Plugging the gap
For now, discontent has eased a little after Greece’s energy minister said state subsidies for power bills would be extended in July to shore up households and businesses.
“The price of fuel is now too high, so the price of power is too high,” said Spyros Aliferis, Tilos’ deputy mayor, a few days before the announcement. “We have to quickly find a solution.”
Meanwhile, discussions have been fast-tracked on setting up a municipally owned and run solar-power facility with a capacity of 100-200 kilowatts next to the existing 160-kilowatt park.
The aim is to give the municipality some control over its power costs, a goal that depends on so-called “net metering.”
This system allows customers who generate their own electricity from renewables like solar or wind to cover their needs first and earn a corresponding credit on their bills.
Under Greek law, net metering would allow Tilos to consume its renewable power output in real-time but fall back on the fuel-heavy grid when the island’s production cannot meet demand.
Municipally-generated solar power would ideally cover half of residents’ and most of the town’s needs, said Eustathios Kontos, Tilos’ secretary-general.
It would, at a minimum, lower local taxes because the plant would serve all municipal infrastructure, he added.
At best, homes and businesses would be connected to its net metering scheme, obtaining some of their power through this system and, as a result, paying less for grid electricity.
Power to the people
The energy configuration Tilos is seeking – where private and public renewable power plants run in the same communities – is not yet widespread across the country.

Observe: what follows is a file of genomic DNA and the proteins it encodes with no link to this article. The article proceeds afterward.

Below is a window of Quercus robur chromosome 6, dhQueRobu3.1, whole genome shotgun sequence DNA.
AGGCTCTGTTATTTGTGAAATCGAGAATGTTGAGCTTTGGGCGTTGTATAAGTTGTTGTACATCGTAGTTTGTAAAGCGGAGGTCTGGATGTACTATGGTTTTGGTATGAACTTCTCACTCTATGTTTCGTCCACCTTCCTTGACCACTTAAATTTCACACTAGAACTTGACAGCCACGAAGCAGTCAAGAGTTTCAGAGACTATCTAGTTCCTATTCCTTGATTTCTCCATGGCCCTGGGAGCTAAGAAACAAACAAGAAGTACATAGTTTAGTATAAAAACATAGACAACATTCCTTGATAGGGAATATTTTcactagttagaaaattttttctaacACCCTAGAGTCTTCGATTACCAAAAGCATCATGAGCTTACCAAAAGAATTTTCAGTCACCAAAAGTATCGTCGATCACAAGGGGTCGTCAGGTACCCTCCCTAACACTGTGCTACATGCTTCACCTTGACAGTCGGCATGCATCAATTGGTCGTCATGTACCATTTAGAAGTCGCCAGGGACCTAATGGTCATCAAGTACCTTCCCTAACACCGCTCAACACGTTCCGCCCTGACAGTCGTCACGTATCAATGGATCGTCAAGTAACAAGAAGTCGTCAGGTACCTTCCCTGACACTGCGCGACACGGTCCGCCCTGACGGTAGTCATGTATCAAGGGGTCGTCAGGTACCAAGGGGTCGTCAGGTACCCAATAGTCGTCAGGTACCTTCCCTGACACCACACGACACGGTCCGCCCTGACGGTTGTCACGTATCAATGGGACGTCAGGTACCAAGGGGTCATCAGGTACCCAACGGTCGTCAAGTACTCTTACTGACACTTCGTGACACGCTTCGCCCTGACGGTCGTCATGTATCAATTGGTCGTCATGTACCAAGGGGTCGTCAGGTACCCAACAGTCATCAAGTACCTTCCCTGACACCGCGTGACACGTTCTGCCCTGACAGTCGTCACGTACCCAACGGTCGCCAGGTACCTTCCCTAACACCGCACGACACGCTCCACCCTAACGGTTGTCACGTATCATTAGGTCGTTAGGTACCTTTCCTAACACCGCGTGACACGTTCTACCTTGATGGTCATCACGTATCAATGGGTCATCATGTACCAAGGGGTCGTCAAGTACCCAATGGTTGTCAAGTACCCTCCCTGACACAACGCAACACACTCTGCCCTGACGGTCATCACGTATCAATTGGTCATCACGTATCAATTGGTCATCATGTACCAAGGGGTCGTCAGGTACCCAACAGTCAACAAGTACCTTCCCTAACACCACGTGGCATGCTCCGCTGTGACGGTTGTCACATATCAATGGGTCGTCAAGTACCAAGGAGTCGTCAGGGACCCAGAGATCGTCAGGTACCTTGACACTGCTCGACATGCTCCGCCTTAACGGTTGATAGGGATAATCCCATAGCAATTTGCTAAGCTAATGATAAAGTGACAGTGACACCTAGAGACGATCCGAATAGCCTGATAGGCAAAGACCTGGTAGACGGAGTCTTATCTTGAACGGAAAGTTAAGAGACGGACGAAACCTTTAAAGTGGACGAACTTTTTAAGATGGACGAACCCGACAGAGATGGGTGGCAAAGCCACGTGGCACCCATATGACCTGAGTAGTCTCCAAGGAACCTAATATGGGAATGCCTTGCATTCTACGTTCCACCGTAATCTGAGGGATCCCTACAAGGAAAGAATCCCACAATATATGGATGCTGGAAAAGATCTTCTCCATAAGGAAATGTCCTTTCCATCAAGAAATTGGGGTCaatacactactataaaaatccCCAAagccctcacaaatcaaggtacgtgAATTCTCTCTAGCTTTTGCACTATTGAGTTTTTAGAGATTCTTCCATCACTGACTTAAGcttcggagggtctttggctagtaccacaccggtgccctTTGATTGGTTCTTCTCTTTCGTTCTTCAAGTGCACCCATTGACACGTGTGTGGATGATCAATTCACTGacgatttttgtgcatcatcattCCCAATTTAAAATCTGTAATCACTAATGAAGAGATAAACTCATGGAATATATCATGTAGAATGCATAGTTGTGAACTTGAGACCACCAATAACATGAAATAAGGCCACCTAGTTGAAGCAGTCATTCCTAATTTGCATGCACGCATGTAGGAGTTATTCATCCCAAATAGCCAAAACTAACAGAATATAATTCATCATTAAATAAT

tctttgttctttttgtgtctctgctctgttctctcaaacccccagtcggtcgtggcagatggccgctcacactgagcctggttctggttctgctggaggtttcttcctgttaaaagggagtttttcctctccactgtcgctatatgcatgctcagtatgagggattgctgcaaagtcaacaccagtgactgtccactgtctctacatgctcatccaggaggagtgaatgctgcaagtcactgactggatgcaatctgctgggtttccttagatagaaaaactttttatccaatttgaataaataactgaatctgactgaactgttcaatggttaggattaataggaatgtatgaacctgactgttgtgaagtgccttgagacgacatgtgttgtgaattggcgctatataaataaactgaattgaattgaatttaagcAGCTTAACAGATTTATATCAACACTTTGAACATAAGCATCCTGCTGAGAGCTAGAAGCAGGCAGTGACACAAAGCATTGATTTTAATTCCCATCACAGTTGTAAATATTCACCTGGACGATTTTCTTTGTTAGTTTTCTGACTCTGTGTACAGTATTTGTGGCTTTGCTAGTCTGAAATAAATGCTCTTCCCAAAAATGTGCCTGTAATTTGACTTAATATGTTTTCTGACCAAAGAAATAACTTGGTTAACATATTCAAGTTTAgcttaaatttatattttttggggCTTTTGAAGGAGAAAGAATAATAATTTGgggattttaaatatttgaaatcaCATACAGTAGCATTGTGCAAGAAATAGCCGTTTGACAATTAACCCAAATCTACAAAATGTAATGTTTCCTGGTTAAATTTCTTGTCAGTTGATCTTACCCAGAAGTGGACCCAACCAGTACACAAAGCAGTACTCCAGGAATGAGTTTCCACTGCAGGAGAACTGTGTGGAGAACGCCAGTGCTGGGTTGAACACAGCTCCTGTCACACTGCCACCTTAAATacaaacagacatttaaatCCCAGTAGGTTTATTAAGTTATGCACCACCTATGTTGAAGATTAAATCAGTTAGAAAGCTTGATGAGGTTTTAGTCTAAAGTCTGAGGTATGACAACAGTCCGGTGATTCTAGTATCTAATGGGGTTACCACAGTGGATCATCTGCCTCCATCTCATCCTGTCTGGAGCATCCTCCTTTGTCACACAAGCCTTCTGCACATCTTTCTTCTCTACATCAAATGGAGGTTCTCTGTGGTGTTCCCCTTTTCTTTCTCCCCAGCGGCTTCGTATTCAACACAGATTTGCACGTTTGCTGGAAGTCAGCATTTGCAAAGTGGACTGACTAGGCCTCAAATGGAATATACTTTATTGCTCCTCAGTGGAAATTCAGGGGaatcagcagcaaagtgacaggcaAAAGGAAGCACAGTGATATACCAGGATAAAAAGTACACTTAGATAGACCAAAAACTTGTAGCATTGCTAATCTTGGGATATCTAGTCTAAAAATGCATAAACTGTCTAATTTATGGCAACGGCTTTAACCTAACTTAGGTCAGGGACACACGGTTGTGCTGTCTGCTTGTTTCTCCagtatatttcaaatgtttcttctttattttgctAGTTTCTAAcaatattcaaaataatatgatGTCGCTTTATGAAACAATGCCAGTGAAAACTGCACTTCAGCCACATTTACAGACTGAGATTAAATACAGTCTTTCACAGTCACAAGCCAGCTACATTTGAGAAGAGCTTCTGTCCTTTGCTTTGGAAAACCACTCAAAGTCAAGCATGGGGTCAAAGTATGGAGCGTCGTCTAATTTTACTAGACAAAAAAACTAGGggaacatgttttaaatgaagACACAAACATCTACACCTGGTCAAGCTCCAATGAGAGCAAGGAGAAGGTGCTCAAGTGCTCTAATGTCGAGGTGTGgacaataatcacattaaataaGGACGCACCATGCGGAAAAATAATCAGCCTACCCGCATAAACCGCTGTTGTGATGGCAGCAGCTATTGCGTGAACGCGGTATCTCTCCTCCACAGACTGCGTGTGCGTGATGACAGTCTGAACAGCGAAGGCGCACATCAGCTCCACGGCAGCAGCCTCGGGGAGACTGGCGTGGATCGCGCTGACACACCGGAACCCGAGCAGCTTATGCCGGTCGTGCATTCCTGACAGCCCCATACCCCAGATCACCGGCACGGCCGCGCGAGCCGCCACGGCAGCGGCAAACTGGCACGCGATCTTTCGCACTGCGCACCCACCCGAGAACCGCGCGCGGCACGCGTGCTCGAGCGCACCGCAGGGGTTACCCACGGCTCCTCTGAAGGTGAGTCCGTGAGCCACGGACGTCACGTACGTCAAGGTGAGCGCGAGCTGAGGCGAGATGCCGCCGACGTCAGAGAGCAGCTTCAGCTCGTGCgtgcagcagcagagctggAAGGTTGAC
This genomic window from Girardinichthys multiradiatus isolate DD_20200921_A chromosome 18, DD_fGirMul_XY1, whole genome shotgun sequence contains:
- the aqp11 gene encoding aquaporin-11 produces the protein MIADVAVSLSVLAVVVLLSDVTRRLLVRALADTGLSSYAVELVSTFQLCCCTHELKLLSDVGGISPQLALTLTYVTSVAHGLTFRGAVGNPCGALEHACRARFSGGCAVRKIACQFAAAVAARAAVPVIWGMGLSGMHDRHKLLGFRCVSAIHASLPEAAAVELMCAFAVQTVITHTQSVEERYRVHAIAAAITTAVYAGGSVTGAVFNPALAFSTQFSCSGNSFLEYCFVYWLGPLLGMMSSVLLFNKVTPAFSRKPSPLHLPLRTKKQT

But it is likely to become commonplace as Greece rushes to transition from fossil fuels to a cleaner energy mix, said Nikos Mantzaris, a senior policy analyst with The Green Tank, an Athens-based environmental think tank.
According to the EU statistics office, Greece tapped renewables for nearly 22% of its energy consumption in 2020, beating its goal, and aims to boost that figure to 35% by 2030.
In the northern city of Kozani, Greek Prime Minister Kyriakos Mitsotakis in April inaugurated a 204-megawatt (MW) private solar park built on public land, like that in Tilos.
Kozani also plans to create its own 6-MW solar park to cover municipal energy needs, from street-lights to city buildings, said Natasa Chatzigeorgiou, a Kozani municipality spokesperson.
When switched on, the plant should lower municipal taxes, she added. Publicly-backed installations that benefit from net metering are “the future,” Mantzaris said.
More than 1,000 “energy communities” – the legal entities behind municipal renewable power plants – have been established in Greece since a national law created the model in 2018, and they operate about 675 projects, according to a 2021 report by The Green Tank.
One crucial obstacle, however, is a general lack of spare grid capacity in Greece to transport the additional renewable power generated by the plants, said analyst Mantzaris.
But Tilos does not have this problem, noted Kontos.
The municipality said in July it had decided to work with Eunice to study the feasibility of its new solar park project.
The plan is to fund its installation at least partly with a 100,000-euro cash prize Tilos won last year for its existing plant in a European Commission competition recognising innovative and climate-friendly energy projects.
Luxury hotel owner Cosvogiannis said he could live with a little more clean energy infrastructure on Tilos, as long as it isn’t too much of an eyesore – and crucially, he said, if it “can and will produce savings for us.” [Thomson Reuters Foundation]